Many thanks to everyone who joined in below:
|1.||Reena Saxena||7.||Jules||13.||Ruth Klein|
|3.||ben Alexander||9.||Yvette M Calleiro||15.||kittysverses|
|4.||Gwen Plano||10.||Goutam Dutta||16.||Margaret 21|
|5.||Balroop Singh||11.||Selma||17.||Mayuri Srivastava|
|6.||The Versesmith||12.||Annette Rochelle Aben||18.||You’re next!|
We’re almost at the end of our bathroom renovation. One more week… because of a cracked counter top which had to be replaced. By next weekend, we should be finished, fini, terminado, done!! I miss writing poetry! I am renovation’d out! It’s been a long year and a half of waiting for contractors, waiting for supplies, and waiting for it all to be over. If you’ve never done renovations, let me tell you, it’s messy, dirty, and hugely disruptive. We’re almost at the finish line!
Many thanks to all of you for writing syllabic poetry this week. I apologize for the time it took me to read and comment on your poems. On top of the renovations, we found another leak under the sink, and my Wi-Fi/computer had hiccups again! The plumber gets another call tomorrow, and I think I solved the issues with my Wi-Fi. Trouble shooting is a wonderful thing.
I want to thank Willow for providing the photo of the statue from St. Pancras station. Margaret, from FROM PYRENEES TO PENNINES shares more information about the statue and the station, which I found really interesting.
This statue inspired a wide range of poetry. I loved how everyone interpreted this piece of art differently. That’s important to your poetry and sharing what you see or feel is the whole idea behind Ekphrastic poetry.
Reena’s Blason poem really spoke to me. The form is interesting—a new form for me. Also, I detected some negative energy from the statue, as did a few other poets. (This was before I read Margaret’s informative post about the statue).
Reena’s poem is an excellent example of selecting the perfect form to portray the “spirit” of the statue.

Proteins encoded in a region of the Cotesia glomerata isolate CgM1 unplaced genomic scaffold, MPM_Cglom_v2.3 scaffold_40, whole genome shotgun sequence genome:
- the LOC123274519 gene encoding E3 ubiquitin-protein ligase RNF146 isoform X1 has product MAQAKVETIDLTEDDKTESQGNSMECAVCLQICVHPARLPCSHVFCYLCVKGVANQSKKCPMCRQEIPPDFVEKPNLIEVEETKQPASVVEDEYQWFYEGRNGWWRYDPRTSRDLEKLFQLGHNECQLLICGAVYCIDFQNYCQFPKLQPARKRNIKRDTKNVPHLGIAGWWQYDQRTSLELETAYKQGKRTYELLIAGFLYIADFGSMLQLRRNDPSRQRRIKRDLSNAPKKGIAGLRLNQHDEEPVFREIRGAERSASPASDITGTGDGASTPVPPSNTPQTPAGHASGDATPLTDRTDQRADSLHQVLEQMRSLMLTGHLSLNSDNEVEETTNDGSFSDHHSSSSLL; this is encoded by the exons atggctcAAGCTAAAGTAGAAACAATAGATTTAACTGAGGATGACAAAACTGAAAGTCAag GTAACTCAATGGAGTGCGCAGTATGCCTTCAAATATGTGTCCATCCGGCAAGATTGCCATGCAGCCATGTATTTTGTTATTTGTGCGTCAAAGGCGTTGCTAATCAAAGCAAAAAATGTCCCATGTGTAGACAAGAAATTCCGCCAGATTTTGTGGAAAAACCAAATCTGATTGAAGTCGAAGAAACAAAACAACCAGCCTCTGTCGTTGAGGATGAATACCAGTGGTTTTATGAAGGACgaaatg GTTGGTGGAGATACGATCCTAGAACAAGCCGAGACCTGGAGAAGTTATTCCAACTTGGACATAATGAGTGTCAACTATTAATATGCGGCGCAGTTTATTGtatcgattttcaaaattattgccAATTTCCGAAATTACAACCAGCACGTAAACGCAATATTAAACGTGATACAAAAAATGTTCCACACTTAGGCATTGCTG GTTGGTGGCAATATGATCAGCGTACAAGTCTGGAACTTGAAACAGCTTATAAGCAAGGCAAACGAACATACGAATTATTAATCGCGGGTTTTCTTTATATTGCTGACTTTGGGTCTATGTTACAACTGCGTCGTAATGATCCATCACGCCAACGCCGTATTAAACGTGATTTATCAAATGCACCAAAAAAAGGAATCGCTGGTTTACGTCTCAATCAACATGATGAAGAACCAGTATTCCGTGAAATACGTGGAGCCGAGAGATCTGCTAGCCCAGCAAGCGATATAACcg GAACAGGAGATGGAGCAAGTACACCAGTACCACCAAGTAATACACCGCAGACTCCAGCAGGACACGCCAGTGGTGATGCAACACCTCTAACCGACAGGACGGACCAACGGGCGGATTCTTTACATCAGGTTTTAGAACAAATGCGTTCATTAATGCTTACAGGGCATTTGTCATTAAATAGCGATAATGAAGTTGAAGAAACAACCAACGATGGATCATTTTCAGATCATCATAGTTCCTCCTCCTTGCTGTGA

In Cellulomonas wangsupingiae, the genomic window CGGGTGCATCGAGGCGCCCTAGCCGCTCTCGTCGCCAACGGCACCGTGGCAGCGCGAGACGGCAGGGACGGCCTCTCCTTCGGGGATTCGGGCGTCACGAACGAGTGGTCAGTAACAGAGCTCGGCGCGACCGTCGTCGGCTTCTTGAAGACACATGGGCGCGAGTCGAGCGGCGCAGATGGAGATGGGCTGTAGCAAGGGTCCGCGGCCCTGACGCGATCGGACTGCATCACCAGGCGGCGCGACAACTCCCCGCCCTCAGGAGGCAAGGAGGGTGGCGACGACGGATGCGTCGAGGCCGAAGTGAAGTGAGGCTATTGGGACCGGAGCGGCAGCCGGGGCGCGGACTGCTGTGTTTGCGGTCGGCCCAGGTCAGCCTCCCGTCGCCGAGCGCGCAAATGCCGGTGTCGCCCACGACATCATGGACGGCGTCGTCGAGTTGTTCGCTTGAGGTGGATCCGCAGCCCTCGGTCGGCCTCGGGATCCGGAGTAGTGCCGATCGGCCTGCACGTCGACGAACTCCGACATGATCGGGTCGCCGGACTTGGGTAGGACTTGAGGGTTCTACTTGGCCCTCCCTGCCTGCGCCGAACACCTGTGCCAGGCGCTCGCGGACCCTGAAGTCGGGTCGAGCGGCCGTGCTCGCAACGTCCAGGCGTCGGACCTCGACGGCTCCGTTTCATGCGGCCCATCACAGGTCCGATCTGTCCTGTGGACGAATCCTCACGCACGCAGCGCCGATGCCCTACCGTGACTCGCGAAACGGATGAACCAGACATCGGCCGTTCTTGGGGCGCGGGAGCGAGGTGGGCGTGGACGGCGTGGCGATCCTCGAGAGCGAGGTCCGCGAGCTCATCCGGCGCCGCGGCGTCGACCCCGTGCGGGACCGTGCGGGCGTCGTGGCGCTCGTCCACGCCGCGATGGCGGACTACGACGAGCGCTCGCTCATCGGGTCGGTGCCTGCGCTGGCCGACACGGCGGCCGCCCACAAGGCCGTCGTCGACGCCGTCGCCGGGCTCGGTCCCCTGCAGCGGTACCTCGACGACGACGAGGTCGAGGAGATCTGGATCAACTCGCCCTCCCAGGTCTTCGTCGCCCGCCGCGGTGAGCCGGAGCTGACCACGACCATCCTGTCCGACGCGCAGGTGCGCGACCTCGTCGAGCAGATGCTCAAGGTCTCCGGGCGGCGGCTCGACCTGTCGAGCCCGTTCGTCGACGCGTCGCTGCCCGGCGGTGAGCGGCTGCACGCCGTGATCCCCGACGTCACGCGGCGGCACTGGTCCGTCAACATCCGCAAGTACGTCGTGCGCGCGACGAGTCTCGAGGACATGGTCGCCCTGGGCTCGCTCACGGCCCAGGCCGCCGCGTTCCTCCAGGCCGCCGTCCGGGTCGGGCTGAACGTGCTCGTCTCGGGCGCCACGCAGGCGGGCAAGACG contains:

“Blason is a genre of poetry committed to the praise or blame of something through the use of a series of images that support the theme. It is a variation of the ancient Catalogue Poem. From French heraldry, blason translates as “the codified description of a coat of arms” Originally French poet, Clement Marot, wrote a poem praising a woman by listing parts of her body with metaphors to compare with them. Parts of the female body became a recurring topic of the Blason and continues to be the focus, although other subjects could be adapted.
Although the concept of the Blason can be applied to any verse form such as the sonnet or Blank Verse, the Blason often takes the form of octosyllabic or decasyllabic verse that ends with an epigraphic conclusion.
The Blason is oftenBlason: poetscollective.org
• framed at the discretion of the poet, although lines are often syllabic, 8 or 10 syllables long.
• composed with a list of different images of the same thing with accompanying metaphors.
• written with a sharp conclusion.”
She raises her foot to meet his sharp gaze yet her trust fails to see the looming threat She fails to see the support underground people wish well, but fear the bayonet His manner spells danger, he’ll get his way pretends to kiss, wants to intimidate she has time to loosen his deathly grip jump out, be rescued rather than regret © Reena Saxena
This week, I’ve asked Reena Saxena to choose the photo prompt for next month’s challenge. Please email your image (with credits) to me at least a week before the challenge to firstname.lastname@example.org. Thanks.
Upcoming #TankaTuesday Prompt Poets
💜 August Specific Form: Yvette
💚 August Photo Prompt: Reena
💛 July Theme Prompt: Harmony
See you tomorrow for the new challenge!